Mile 127.4 - The commemorative signboard reads:
The Round Top Hydraulic Cement Company operated at this site from 1863 to
1909, producing 2,200 barrels of hydraulic cement per week. By the 1880's
it was one of Washington County's most flourishing businesses.
In 1838, George Shafer was authorized by the canal company to build
a cement mill at the foot of Round Top Hill. Shafer rented the mill, five
stone quarry tunnels and the necessary water power to successfully produce 200,000
bushels of cement over a period of 25 years. In 1863, the mill was purchased by
partners Robert Bridges and Charles William Henderson and renamed the "Round
Top Hydraulic Cement Company". A 16-foot diameter overshot waterwheel
operated 4 pairs of grind stones, each 5 feet in diameter. There were 8 supporting
cement kilns, each fired by coal which was shipped by canal boat. The mill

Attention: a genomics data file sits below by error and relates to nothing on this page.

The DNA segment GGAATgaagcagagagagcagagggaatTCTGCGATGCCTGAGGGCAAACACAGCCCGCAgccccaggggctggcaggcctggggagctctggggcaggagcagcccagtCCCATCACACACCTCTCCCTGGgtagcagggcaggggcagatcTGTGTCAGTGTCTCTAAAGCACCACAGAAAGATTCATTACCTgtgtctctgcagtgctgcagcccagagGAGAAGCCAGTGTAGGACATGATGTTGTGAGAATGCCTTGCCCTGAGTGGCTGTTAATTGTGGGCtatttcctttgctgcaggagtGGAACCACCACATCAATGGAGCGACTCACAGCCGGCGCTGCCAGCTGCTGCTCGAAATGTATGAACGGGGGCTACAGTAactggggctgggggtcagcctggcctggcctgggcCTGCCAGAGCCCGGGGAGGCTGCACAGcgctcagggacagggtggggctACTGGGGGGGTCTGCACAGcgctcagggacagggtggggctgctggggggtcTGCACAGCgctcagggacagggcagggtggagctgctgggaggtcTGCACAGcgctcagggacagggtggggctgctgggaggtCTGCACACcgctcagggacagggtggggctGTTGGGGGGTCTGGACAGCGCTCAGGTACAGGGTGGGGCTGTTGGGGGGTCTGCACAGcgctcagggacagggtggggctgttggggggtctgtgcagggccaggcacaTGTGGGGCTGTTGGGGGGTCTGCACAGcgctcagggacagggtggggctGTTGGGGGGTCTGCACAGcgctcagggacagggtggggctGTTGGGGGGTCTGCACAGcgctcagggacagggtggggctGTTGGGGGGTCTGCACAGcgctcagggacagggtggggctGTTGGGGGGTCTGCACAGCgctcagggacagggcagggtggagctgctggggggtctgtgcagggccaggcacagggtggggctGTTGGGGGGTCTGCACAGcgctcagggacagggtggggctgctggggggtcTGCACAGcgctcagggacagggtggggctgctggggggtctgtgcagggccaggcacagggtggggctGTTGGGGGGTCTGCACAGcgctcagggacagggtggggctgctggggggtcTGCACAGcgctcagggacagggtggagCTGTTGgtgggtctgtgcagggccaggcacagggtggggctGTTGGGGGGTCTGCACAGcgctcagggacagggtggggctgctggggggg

employed up to 100 workers who packed the cement in 300-pound barrels, and 50 and
100 pound sacks. It was then shipped by canal boat or sent across the Potomac
River by cable for transport on the Baltimore and Ohio Railroad.
By the end of the 19th century, the use of natural cement declined in favor
of slower setting and stronger Portland Cement. In 1909, the Round Top Hydraulic
Cement Company closed.
about the bats that hibernate in the Round Top Mines.
Detail of two of the kilns. There are eight.
The remains of the mill. As I understand how the process worked, they stacked stone and coal in the kilns and burned the stones into quicklime.
The mill would then be used to crushed the processed stones into cement.